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Baseball is probably the greatest game ever invented.

I love the sport, and if you're reading this, I assume you do as well. There's nothing quite like playing or viewing a game of baseball on a warm summer day. Watching in the stands as a pitcher, like a sniper, tries to nail a slight target with pinpoint accuracy. Looking on at the game of cat and mouse played between a hurler and a baserunner. Hearing just the right tone as the bat meets the ball - that special crack that let's you know when a hitter has gotten it all. There just isn't anything like it.

It was my pleasure to write about baseball for several years on a variety of levels. I started as a high school and American Legion correspondent for a local paper and wound up as a columnist for a nationally-known network of Web sites. A Baseball Memoir takes a look back at Major League Baseball during my last 21 months covering the sport (January 2000 to September 2001).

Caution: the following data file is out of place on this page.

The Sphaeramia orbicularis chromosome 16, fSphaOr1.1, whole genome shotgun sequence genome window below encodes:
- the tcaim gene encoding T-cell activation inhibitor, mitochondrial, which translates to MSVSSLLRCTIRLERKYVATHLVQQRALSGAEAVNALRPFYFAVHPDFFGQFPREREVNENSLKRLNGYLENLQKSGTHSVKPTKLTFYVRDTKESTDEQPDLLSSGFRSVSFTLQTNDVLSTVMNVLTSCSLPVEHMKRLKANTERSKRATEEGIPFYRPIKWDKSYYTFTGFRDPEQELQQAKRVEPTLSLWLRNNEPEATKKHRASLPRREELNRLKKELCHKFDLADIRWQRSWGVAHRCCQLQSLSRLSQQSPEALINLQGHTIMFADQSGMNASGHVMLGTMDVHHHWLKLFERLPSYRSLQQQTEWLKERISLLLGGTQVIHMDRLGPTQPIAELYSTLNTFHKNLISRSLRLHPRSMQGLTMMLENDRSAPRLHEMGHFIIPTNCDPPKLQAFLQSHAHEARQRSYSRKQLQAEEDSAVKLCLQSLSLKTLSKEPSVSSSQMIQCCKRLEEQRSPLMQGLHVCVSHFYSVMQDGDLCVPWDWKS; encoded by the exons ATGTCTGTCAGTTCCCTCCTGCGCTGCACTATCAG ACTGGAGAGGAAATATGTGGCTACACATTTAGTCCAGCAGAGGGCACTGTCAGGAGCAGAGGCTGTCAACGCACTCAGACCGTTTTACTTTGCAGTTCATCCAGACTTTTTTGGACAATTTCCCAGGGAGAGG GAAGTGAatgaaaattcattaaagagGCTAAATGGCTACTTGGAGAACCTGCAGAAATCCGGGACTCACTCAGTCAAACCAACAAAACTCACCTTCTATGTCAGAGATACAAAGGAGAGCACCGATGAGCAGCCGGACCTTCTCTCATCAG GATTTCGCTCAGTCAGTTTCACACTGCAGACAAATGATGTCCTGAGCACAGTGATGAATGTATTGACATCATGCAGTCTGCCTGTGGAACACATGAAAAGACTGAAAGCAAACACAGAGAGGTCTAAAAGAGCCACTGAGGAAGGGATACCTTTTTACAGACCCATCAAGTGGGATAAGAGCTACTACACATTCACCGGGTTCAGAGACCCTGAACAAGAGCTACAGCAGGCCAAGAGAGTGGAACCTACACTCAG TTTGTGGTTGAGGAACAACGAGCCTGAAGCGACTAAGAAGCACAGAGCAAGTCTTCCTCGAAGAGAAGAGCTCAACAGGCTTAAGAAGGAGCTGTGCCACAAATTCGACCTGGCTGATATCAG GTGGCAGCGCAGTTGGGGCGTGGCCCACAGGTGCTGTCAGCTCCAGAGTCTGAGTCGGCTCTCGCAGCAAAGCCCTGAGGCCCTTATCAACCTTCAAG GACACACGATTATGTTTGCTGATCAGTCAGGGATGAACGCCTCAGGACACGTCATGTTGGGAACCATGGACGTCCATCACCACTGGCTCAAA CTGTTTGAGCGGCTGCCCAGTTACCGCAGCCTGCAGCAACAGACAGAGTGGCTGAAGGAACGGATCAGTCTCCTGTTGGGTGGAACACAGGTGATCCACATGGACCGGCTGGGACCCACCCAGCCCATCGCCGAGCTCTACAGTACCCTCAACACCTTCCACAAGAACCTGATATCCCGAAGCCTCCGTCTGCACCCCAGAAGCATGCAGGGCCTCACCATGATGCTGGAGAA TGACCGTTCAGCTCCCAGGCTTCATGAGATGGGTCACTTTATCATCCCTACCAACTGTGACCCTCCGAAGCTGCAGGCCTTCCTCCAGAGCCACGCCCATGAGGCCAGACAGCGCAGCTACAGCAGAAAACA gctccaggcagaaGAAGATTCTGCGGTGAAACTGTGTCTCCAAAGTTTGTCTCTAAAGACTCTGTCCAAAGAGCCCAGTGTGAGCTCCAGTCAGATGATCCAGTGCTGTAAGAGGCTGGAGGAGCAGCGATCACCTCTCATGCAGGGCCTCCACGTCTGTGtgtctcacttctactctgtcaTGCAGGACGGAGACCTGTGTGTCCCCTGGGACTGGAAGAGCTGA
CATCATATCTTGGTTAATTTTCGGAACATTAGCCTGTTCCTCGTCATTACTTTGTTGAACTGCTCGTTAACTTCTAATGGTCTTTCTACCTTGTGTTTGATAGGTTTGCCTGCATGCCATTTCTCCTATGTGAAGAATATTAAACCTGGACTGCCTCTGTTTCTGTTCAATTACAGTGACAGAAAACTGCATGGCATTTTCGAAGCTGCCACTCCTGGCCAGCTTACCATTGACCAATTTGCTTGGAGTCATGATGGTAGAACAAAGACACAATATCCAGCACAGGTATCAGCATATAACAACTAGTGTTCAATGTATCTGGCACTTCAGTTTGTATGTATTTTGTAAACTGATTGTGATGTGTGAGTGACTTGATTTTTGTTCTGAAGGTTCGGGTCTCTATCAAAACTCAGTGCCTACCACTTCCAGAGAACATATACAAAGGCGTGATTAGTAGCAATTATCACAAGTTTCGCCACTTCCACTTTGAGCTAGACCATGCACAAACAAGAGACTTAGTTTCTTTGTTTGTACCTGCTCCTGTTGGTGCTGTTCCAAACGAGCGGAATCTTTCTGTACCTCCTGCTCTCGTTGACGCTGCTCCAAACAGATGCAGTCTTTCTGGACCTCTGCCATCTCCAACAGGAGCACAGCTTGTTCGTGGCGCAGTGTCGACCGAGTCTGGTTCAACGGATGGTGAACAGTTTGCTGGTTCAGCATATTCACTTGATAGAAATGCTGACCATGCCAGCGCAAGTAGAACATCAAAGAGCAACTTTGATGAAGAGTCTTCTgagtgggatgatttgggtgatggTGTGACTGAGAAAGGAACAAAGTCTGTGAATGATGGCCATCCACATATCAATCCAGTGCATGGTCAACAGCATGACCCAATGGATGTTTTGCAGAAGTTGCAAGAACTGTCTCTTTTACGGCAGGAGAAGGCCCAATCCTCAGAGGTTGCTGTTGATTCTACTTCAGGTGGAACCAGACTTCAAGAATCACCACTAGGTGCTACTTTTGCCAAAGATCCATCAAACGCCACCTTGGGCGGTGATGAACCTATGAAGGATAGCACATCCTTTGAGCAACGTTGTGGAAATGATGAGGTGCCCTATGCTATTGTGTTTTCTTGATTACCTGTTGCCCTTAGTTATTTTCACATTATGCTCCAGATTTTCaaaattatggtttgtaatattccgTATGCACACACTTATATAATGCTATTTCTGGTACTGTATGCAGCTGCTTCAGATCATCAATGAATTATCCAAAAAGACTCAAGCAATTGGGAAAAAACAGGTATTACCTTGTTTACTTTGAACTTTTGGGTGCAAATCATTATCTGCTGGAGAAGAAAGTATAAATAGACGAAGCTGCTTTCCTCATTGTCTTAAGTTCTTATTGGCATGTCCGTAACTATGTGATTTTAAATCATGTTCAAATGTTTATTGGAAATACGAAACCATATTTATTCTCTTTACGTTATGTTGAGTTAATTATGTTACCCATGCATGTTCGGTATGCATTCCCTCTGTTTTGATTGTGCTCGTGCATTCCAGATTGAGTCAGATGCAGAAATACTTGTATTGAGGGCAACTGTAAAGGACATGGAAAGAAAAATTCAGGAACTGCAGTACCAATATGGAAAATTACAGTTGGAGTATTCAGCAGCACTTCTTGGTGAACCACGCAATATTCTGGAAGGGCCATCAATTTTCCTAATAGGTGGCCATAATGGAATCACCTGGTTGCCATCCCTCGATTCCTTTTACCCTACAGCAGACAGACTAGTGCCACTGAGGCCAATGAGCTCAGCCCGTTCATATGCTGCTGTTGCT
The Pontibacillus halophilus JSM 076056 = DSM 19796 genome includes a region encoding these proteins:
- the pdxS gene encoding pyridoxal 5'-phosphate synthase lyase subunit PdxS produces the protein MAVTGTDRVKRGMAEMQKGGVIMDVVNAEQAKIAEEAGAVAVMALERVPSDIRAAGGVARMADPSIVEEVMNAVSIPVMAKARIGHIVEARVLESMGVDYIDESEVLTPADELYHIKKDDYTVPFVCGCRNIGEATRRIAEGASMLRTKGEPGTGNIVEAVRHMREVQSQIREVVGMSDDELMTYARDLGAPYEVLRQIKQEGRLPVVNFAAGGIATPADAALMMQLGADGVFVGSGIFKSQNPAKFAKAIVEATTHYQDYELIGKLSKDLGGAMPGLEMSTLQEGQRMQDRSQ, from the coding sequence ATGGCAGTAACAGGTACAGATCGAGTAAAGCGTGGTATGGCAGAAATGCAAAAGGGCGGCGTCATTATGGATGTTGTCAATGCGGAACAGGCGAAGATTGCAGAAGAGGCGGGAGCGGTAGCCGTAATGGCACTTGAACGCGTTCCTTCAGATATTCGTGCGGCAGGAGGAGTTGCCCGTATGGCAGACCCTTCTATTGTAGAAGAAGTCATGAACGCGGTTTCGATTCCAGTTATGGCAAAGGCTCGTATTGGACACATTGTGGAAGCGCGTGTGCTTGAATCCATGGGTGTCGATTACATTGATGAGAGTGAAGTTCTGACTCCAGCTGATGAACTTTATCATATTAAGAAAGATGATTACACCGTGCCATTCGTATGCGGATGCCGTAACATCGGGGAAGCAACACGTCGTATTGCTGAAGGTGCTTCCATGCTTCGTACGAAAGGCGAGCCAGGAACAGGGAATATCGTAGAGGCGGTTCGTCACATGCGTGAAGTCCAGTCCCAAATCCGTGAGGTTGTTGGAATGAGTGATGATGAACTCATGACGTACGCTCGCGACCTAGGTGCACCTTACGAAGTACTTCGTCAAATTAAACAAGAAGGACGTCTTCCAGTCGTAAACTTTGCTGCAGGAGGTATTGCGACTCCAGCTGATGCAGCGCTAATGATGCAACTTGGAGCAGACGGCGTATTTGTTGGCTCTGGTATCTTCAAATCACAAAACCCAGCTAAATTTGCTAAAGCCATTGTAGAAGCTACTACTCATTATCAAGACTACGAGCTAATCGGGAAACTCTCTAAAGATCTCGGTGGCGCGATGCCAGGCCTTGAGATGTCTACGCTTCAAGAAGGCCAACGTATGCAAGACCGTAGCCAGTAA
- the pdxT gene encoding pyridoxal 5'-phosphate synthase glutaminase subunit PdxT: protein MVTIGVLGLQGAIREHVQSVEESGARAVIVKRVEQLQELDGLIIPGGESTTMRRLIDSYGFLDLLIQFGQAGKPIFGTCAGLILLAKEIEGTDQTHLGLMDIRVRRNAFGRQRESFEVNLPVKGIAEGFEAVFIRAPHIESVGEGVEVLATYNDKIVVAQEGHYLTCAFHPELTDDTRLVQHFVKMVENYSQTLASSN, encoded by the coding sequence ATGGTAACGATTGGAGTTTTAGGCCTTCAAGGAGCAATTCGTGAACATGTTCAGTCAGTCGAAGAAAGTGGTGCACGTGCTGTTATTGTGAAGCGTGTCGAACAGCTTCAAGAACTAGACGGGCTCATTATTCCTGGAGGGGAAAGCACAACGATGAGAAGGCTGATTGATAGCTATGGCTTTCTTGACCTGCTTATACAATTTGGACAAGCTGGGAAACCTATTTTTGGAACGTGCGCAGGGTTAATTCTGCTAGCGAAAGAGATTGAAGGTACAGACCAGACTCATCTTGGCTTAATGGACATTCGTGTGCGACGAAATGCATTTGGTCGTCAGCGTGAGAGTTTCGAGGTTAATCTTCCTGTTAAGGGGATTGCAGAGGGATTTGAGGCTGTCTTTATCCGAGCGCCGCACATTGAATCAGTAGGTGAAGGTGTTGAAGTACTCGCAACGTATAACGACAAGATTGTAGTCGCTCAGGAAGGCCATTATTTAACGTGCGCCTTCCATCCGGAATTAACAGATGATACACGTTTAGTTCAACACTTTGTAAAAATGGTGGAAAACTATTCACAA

You'll find a little bit of everything in this book. Parts of it simply recap the major events that transpired, including the John Rocker scandal, the 2000 Subway Series, and Barry Bonds' chase for the home run record. Some parts offer statistical information while others offer analysis and still others provide out-and-out editorial opinion. There's even a little bit of nostalgia and a pinch of social commentary thrown in for good measure. More than anything else, though, this book is one fan's look back at the incomparable sport of baseball in all its glory.


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